A new taxi-hailing app launched in Burlington Dec. 10, joining the recent taxi-hailing app, Uber.
Martin Heikel is the CEO and co-founder of Flat Iron Apps LLC, which created the ZabCab app. .
The app first launched in Manhattan in 2012, then it was shut down and re-launched in Burlington Dec. 10.
A 2012 pilot program in Manhattan allowed for apps such as Uber and ZabCab to launch, according to the New York City Taxi and Limousine Commission.
This pilot program was shut down after a Manhattan Supreme Court case brought to attention a decades old regulation that banned the ability for yellow taxicab drivers to prearrange rides, according to the Taxi and Limousine Commission.
In June 2013, the pilot program started up again, according to the Commission.
In order to be a pilot member, the Taxi and Limousine Commission wanted a lot of data from ZabCab, including where people were when they downloaded the app and when people used the app, Heikel said.
“It was just an overreach on privacy concern for our passengers and I didn’t want to roll out under those conditions,” Heikel said. “Some companies like Uber were fine with it, but we weren’t. Because it was a pilot, we also didn’t know how long it would last.”
One difference between the recently launched Uber app in Burlington and Zabcab is that Zabcab is operating legally, Heikel said.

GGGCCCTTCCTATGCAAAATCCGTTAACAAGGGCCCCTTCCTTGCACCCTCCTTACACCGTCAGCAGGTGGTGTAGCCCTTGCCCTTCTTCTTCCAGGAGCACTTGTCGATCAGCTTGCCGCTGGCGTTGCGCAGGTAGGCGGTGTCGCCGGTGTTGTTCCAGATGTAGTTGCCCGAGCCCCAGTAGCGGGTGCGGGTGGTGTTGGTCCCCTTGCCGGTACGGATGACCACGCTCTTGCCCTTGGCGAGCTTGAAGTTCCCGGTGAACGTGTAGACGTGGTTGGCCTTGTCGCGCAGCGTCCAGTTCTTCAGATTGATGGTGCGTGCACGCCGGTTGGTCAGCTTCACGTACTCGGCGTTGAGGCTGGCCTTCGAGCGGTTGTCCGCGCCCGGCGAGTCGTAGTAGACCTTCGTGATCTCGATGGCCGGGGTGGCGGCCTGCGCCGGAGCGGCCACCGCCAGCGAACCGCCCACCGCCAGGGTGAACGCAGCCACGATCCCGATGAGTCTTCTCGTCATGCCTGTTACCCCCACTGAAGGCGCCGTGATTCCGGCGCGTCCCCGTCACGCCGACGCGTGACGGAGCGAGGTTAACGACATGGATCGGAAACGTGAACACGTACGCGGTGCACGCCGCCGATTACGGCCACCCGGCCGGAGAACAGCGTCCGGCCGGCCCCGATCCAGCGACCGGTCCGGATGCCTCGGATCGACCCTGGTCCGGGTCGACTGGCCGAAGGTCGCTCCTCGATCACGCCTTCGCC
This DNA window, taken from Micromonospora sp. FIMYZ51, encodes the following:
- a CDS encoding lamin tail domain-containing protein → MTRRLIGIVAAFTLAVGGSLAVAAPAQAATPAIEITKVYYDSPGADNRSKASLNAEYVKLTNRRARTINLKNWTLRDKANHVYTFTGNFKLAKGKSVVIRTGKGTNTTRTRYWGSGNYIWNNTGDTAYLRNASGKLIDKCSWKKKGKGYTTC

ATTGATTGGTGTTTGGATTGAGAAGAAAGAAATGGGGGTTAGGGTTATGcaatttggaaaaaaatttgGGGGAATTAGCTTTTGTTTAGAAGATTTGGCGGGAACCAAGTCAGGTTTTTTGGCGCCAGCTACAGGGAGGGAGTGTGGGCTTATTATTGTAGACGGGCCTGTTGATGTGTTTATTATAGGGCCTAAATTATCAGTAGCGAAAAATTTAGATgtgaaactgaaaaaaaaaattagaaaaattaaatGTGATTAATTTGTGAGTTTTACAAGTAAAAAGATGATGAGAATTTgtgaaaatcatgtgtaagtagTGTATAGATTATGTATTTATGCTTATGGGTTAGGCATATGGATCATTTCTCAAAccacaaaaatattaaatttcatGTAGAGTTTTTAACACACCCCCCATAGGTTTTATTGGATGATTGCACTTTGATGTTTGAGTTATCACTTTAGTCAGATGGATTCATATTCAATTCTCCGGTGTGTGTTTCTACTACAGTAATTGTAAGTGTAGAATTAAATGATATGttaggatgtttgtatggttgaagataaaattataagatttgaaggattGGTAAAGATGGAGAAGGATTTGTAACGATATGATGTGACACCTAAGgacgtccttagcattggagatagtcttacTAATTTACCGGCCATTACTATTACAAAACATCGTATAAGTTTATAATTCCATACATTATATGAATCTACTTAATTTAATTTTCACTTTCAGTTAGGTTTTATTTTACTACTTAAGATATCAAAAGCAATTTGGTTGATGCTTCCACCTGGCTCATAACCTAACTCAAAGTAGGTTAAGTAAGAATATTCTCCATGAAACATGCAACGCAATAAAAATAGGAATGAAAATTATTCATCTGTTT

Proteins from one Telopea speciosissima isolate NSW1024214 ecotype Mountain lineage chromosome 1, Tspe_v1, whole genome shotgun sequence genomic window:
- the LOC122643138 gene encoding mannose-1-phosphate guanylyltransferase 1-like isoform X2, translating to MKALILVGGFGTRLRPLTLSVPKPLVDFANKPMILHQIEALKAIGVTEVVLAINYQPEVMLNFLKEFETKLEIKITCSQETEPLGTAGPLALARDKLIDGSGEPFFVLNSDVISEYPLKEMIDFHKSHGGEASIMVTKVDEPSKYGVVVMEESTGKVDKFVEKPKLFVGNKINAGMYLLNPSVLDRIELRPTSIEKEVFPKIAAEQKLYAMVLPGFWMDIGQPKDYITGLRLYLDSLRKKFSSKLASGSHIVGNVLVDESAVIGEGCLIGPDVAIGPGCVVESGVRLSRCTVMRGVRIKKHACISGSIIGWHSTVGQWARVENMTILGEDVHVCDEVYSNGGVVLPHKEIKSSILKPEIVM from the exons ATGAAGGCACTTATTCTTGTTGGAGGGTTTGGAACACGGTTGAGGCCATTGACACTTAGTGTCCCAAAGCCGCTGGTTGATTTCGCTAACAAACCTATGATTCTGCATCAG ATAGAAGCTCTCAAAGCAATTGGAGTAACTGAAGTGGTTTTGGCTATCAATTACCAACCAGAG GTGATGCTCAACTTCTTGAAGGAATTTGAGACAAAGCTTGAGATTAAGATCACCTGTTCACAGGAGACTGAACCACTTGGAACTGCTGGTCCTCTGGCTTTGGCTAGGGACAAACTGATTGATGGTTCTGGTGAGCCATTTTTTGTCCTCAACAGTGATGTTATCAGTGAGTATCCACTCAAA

“I know that they have a cease and desist order in [Burlington] as they do in many cities,” Heikel said.
However, there was no cease and desist order in Burlington, according to Uber Technologies.
“To clarify, for UberX – our ridesharing option available in Burlington – we partner with individual drivers like you or me who use their personal vehicles for rides,” Uber said. “Existing regulations don’t account for innovative options like ridesharing. We’ve had productive conversations with city officials and look forward to finding a permanent home for Uber in Burlington.”
In a letter to Dave Bartmore of Uber Technologies from Burlington City Attorney, Eileen Blackwood, these “productive conversations with city officials” were meetings with Mayor Miro Weinberger, the mayoral staff and Uber representatives Kaitlin Durkosh, Uber’s media correspondent, and William Guernier, Uber’s general manager for regional expansion.
In the letter, Blackwood writes that “the administration is willing to work with Uber to try to reach an interim operating agreement, as Uber has done with other communities, that addresses both of our needs.”
“However, until such an agreement is reached, Uber and its drivers are operating in violation of the City’s ordinances,” Blackwood said in the letter.
Any unauthorized taxicab or contract vehicle or any vehicle being operated by any unlicensed or suspended driver as a taxicab or contract vehicle after previous written warning can be impounded by the taxi licensing board or police and a fine of $300 will be collected from the owner, according to a Burlington City Ordinance.
This is the ordinance that Uber is not cooperating with, according to Blackwood’s letter.